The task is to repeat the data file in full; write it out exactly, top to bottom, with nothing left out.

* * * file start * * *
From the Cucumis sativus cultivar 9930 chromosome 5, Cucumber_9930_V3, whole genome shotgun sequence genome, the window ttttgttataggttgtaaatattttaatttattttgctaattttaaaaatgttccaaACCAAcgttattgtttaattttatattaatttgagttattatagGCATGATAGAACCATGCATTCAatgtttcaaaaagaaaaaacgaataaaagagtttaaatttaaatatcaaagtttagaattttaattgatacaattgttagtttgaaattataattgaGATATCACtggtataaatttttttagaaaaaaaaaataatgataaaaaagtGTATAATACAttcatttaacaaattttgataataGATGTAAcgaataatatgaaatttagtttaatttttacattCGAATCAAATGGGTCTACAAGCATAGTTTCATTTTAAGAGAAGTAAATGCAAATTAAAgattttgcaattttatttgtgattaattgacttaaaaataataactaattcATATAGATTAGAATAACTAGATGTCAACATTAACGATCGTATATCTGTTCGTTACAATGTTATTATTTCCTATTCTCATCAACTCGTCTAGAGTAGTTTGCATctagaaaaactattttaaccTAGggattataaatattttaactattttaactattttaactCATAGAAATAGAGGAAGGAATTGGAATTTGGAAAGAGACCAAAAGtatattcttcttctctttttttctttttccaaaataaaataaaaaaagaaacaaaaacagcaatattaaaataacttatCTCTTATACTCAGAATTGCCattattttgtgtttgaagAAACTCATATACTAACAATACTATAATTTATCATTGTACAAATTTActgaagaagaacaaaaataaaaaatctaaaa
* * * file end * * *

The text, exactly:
From the Cucumis sativus cultivar 9930 chromosome 5, Cucumber_9930_V3, whole genome shotgun sequence genome, the window ttttgttataggttgtaaatattttaatttattttgctaattttaaaaatgttccaaACCAAcgttattgtttaattttatattaatttgagttattatagGCATGATAGAACCATGCATTCAatgtttcaaaaagaaaaaacgaataaaagagtttaaatttaaatatcaaagtttagaattttaattgatacaattgttagtttgaaattataattgaGATATCACtggtataaatttttttagaaaaaaaaaataatgataaaaaagtGTATAATACAttcatttaacaaattttgataataGATGTAAcgaataatatgaaatttagtttaatttttacattCGAATCAAATGGGTCTACAAGCATAGTTTCATTTTAAGAGAAGTAAATGCAAATTAAAgattttgcaattttatttgtgattaattgacttaaaaataataactaattcATATAGATTAGAATAACTAGATGTCAACATTAACGATCGTATATCTGTTCGTTACAATGTTATTATTTCCTATTCTCATCAACTCGTCTAGAGTAGTTTGCATctagaaaaactattttaaccTAGggattataaatattttaactattttaactattttaactCATAGAAATAGAGGAAGGAATTGGAATTTGGAAAGAGACCAAAAGtatattcttcttctctttttttctttttccaaaataaaataaaaaaagaaacaaaaacagcaatattaaaataacttatCTCTTATACTCAGAATTGCCattattttgtgtttgaagAAACTCATATACTAACAATACTATAATTTATCATTGTACAAATTTActgaagaagaacaaaaataaaaaatctaaaa